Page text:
After Chuck took over the farm, we went to see Pica.s.so and Miro at a Chicago exhibition in the late twenties, and Doc's view of the world was transformed. I taught him what I could of oil painting, and in the few years he had left, he quite surpa.s.sed me with his energetic primitivism. He didn't care Co show his paintings; they were to him just a natural and necessary part of life. He could and should have been another late-blooming Whistler. But he valued privacy far above praise, and I loved him for that as much as for anything else.
So when I lost him it was a hammer blow. Of course I expected it, but it was never going to be this year, this week, this day. One day he woke feeling poorly, and asked me to drive him to the doctor, and he died of a heart attack before we got there.
And so I wandered back into the fold. I wasn't religious-my Raven had cured me of believing in simple answers-but old ladies have to do something or they'll dry up and blow away.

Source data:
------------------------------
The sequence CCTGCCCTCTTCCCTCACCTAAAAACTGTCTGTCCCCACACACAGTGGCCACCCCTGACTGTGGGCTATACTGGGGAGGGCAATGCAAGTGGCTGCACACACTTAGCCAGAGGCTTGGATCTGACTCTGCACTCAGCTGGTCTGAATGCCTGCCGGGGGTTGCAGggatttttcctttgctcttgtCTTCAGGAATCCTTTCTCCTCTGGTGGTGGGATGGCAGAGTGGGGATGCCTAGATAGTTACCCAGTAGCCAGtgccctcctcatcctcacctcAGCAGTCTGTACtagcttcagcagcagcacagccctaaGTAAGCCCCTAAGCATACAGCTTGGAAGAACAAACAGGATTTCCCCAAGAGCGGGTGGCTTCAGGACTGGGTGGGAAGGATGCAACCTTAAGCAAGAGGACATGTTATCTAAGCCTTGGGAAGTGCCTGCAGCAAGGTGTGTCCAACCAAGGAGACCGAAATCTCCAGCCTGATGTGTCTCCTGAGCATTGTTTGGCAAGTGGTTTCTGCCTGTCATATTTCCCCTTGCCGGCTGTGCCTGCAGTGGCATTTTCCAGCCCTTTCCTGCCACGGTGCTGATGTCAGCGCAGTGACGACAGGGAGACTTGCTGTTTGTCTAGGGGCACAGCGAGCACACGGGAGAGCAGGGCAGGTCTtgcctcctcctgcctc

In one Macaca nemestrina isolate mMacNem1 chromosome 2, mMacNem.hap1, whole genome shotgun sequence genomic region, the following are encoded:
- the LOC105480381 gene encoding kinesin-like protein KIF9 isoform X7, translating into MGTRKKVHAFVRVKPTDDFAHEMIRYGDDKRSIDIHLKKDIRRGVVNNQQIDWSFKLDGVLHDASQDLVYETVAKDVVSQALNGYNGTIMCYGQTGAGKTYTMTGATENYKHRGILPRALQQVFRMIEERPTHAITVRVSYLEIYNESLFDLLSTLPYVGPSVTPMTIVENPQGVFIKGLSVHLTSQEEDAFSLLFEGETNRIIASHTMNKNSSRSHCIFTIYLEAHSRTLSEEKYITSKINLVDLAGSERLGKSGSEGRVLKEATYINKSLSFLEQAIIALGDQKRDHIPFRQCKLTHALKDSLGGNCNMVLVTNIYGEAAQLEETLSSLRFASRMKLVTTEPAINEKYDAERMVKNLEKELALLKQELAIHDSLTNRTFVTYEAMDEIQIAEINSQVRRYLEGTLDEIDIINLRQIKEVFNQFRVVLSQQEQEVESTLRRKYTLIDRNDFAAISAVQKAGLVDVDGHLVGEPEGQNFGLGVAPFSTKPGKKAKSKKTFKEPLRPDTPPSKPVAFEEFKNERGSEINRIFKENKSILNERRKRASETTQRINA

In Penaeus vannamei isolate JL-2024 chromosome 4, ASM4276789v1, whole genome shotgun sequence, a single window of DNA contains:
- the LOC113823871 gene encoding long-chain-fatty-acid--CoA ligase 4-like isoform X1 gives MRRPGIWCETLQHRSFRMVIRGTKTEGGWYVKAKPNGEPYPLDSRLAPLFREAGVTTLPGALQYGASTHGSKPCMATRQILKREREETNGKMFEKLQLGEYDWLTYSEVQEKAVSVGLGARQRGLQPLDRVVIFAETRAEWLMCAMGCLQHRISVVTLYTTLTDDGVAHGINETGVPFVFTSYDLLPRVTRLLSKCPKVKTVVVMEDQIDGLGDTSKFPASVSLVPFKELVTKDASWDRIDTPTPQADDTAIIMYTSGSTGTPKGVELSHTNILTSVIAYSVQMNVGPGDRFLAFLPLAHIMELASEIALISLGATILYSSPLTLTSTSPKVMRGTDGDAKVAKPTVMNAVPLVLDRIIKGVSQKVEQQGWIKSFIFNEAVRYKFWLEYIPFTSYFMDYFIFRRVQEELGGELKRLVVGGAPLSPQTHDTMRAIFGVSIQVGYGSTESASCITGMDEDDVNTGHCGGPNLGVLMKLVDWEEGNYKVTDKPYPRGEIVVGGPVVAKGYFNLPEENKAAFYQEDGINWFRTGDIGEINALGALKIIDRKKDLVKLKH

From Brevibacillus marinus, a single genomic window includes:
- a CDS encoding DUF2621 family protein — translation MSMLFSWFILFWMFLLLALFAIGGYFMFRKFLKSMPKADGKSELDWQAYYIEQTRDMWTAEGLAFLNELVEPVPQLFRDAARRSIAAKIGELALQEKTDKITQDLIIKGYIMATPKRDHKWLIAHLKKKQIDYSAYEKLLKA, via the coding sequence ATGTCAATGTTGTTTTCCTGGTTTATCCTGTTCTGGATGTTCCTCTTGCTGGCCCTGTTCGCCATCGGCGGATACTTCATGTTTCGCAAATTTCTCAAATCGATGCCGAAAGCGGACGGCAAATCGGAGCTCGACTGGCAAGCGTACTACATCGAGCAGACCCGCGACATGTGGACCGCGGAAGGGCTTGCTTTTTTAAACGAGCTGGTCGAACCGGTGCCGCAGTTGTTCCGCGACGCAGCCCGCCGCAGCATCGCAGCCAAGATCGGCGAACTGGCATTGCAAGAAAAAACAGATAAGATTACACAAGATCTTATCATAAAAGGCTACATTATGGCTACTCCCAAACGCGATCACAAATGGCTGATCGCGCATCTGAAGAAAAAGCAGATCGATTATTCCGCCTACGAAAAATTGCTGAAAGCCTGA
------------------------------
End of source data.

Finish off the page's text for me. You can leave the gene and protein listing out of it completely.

I could hardly do missionary work anymore, but I was active in the church's Ladies' Auxiliary, mostly visiting the sick and the old with flowers and sweets, reading to them, commiserating.
Last Sunday was Easter, and the night before, the minister had been rushed to the hospital with appendicitis. An elder called and asked me whether, as the oldest member of the congregation, I would be willing to stand up and give a few words of witness.
My heart was both melancholy and merry as I a.s.sured the respectful congregation that I faced death with equanimity, because I was certain that death was not the end-that we all would wind up in a quieter place, free of pain and worry.
I didn't tell them that they'd be sharing the place with sinners, not to mention dinosaurs and huge worms and creatures made of metal or vapors. Nor that it was a gray plane that went on and on to no horizon.
Some of that might have been in my voice, though. A lot of them were visibly relieved when I changed the subject and asked that we all offer a prayer of hope for our men overseas, and G.o.d's guidance to General LeMay and his new air force, that they not use the terrible weapons left over from World War II on Korea. Some faces hardened at that. But I didn't want to see Gordon's miracle of peace undone.
Both Gordons, human and otherwise.
I suppose it's time to stop, and let this doc.u.ment drift into the future. Futures. You who read it may choose to consider it fiction, or even delusion.
There is always some truth in both.
The Guardian Part 16
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The Guardian Part 16 summary